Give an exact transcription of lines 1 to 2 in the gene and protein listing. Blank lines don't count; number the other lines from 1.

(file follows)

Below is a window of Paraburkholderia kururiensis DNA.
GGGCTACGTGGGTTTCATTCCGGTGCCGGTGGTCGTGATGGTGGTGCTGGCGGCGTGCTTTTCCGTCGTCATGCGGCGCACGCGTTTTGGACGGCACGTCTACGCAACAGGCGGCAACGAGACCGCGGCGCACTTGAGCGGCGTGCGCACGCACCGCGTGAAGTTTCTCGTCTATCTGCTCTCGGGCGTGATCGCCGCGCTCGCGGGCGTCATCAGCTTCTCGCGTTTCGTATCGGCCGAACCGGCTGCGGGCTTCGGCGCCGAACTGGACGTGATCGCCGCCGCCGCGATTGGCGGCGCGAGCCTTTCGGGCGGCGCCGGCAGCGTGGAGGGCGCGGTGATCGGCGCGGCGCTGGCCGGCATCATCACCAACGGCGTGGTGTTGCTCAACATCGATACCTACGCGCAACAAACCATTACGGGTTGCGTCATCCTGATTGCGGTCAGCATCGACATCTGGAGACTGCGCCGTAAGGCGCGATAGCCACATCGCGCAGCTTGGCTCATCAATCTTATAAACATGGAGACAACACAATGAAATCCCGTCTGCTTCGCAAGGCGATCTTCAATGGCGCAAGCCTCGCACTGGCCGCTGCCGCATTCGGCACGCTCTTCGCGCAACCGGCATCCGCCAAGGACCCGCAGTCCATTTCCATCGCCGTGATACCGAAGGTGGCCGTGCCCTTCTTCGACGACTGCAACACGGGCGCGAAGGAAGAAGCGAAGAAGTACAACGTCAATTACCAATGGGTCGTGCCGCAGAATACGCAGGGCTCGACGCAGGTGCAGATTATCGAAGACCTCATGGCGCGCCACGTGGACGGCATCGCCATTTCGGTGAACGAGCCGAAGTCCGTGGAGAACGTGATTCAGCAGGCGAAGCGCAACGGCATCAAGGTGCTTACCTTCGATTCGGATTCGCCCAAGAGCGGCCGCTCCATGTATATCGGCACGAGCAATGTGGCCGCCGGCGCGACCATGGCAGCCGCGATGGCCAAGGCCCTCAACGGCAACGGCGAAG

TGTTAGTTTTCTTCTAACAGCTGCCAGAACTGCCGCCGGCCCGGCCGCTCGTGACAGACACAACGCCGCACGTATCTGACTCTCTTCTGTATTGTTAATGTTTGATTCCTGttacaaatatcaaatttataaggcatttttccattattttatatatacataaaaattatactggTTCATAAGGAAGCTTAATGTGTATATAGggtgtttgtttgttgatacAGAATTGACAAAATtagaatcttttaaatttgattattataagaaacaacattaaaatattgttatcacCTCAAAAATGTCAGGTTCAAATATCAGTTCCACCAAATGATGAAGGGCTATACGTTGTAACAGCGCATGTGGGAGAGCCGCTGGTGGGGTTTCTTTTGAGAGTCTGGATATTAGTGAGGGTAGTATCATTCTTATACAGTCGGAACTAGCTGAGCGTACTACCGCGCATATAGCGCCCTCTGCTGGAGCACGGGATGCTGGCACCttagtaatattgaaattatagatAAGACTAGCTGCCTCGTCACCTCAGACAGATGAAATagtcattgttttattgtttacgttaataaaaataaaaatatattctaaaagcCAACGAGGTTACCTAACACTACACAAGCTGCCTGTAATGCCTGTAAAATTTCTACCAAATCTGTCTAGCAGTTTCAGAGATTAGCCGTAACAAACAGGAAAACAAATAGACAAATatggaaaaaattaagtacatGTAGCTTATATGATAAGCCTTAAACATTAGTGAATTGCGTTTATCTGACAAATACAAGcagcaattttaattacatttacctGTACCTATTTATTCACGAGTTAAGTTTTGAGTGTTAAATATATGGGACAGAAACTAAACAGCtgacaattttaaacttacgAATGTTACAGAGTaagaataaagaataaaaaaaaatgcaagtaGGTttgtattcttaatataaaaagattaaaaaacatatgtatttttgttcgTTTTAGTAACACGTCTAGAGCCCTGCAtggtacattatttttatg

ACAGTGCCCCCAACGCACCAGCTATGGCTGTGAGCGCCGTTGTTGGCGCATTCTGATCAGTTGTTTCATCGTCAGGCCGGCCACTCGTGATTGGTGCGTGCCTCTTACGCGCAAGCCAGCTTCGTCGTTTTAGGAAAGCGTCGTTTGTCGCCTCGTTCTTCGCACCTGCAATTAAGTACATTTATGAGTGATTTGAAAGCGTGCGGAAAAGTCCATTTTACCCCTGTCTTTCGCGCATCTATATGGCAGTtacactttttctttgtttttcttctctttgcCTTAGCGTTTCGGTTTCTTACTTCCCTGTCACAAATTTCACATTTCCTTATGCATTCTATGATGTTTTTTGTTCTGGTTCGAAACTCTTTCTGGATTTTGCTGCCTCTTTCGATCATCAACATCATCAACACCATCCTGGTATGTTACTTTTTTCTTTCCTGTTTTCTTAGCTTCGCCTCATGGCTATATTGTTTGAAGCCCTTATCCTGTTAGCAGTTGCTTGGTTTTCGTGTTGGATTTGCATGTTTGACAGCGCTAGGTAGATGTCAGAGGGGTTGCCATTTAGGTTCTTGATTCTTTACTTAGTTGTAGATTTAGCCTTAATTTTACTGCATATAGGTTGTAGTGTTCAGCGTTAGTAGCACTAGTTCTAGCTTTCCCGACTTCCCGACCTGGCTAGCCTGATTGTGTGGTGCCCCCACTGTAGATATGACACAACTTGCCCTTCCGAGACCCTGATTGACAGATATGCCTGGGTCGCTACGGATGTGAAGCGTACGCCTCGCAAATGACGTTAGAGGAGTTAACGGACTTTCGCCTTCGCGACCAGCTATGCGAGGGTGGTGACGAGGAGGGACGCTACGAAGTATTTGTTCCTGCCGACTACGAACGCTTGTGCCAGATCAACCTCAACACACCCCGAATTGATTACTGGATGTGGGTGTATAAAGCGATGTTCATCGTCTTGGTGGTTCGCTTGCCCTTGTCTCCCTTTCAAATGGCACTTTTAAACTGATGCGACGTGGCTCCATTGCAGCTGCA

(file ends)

Below is a window of Paraburkholderia kururiensis DNA.
GGGCTACGTGGGTTTCATTCCGGTGCCGGTGGTCGTGATGGTGGTGCTGGCGGCGTGCTTTTCCGTCGTCATGCGGCGCACGCGTTTTGGACGGCACGTCTACGCAACAGGCGGCAACGAGACCGCGGCGCACTTGAGCGGCGTGCGCACGCACCGCGTGAAGTTTCTCGTCTATCTGCTCTCGGGCGTGATCGCCGCGCTCGCGGGCGTCATCAGCTTCTCGCGTTTCGTATCGGCCGAACCGGCTGCGGGCTTCGGCGCCGAACTGGACGTGATCGCCGCCGCCGCGATTGGCGGCGCGAGCCTTTCGGGCGGCGCCGGCAGCGTGGAGGGCGCGGTGATCGGCGCGGCGCTGGCCGGCATCATCACCAACGGCGTGGTGTTGCTCAACATCGATACCTACGCGCAACAAACCATTACGGGTTGCGTCATCCTGATTGCGGTCAGCATCGACATCTGGAGACTGCGCCGTAAGGCGCGATAGCCACATCGCGCAGCTTGGCTCATCAATCTTATAAACATGGAGACAACACAATGAAATCCCGTCTGCTTCGCAAGGCGATCTTCAATGGCGCAAGCCTCGCACTGGCCGCTGCCGCATTCGGCACGCTCTTCGCGCAACCGGCATCCGCCAAGGACCCGCAGTCCATTTCCATCGCCGTGATACCGAAGGTGGCCGTGCCCTTCTTCGACGACTGCAACACGGGCGCGAAGGAAGAAGCGAAGAAGTACAACGTCAATTACCAATGGGTCGTGCCGCAGAATACGCAGGGCTCGACGCAGGTGCAGATTATCGAAGACCTCATGGCGCGCCACGTGGACGGCATCGCCATTTCGGTGAACGAGCCGAAGTCCGTGGAGAACGTGATTCAGCAGGCGAAGCGCAACGGCATCAAGGTGCTTACCTTCGATTCGGATTCGCCCAAGAGCGGCCGCTCCATGTATATCGGCACGAGCAATGTGGCCGCCGGCGCGACCATGGCAGCCGCGATGGCCAAGGCCCTCAACGGCAACGGCGAAG